I really didn’t think I texted too much. I rarely had extended text conversations with friends – one of us would pick up the phone if it started getting complicated or wordy – and the people I texted most were the people I saw most, so it wasn’t anti-social.

On the other hand, I did seem to be constantly texting. It is so efficient for quickly confirming arrangements, giving an update, asking a question or getting a group of people together without going through the time-consuming “Hi it’s me” chit-chat.

In the months leading up to our departure – planning the travel and logistics, renting the house out, packing up,  packing suitcases, getting all our affairs in order as well as doing all the normal jobs a parent has to do –  the efficiency of texting was a godsend.

Now, though, life has slowed down in the way it must when your friends and extended family and community and commitments and houseful of stuff are on the opposite side of the world.  Right here, right now, life is simple and revolves entirely around the five people who live in this house. Efficiency doesn’t seem as important, phone calls don’t seem such an inconvenience – just a challenge when they are in French.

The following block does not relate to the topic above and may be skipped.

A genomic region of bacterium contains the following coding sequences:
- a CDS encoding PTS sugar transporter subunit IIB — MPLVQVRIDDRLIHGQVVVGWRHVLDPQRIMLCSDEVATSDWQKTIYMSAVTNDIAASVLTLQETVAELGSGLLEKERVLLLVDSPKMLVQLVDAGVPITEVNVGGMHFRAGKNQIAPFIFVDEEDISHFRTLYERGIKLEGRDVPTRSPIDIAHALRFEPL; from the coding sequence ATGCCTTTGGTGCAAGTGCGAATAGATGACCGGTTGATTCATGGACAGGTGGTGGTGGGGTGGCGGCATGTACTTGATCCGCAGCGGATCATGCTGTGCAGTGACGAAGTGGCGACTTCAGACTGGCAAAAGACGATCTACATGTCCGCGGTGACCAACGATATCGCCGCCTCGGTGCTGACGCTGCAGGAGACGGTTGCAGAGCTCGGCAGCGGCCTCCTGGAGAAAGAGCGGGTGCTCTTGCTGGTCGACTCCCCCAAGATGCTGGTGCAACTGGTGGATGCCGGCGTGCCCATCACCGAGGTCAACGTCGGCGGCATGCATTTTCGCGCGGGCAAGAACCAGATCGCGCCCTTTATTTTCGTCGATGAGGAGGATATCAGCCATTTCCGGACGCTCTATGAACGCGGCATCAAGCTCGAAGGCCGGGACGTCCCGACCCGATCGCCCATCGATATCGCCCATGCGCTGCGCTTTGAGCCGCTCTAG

So maybe the texting itself was a symptom of that ever-present First World problem: being too damned busy. Don’t hate me for saying it, but the cure is heaven on earth.

Post script. It arrived yesterday. “Coucou Karen:)!” A seven-line text filled with warmth and enthusiasm and wee emoticons  (a smile, a flower, a sun, a cloud, an umbrella) confirming an invitation to coffee.  I looked at it for ages. No, texting isn’t all about efficiency. This text represents the start of a friendship and it’s one of the loveliest I have ever received.

4 thoughts on “De-texting in France

  1. Your friends at home miss you too, Karen! Our 6-way group text conversations don’t have the same spark without you. Loving reading your blog! Nic xxx

  2. So exciting to hear you got a “French” text in the end 🙂
    Love reading your blogs. Few tears in the eyes this time. Wish you were here but wish I was there more xo xo

    • I know! Very sweet. Thanks Nat. Wish you guys could teleport over – boys have been talking about Luca quite a lot – and cracking themselves up with little stories about him!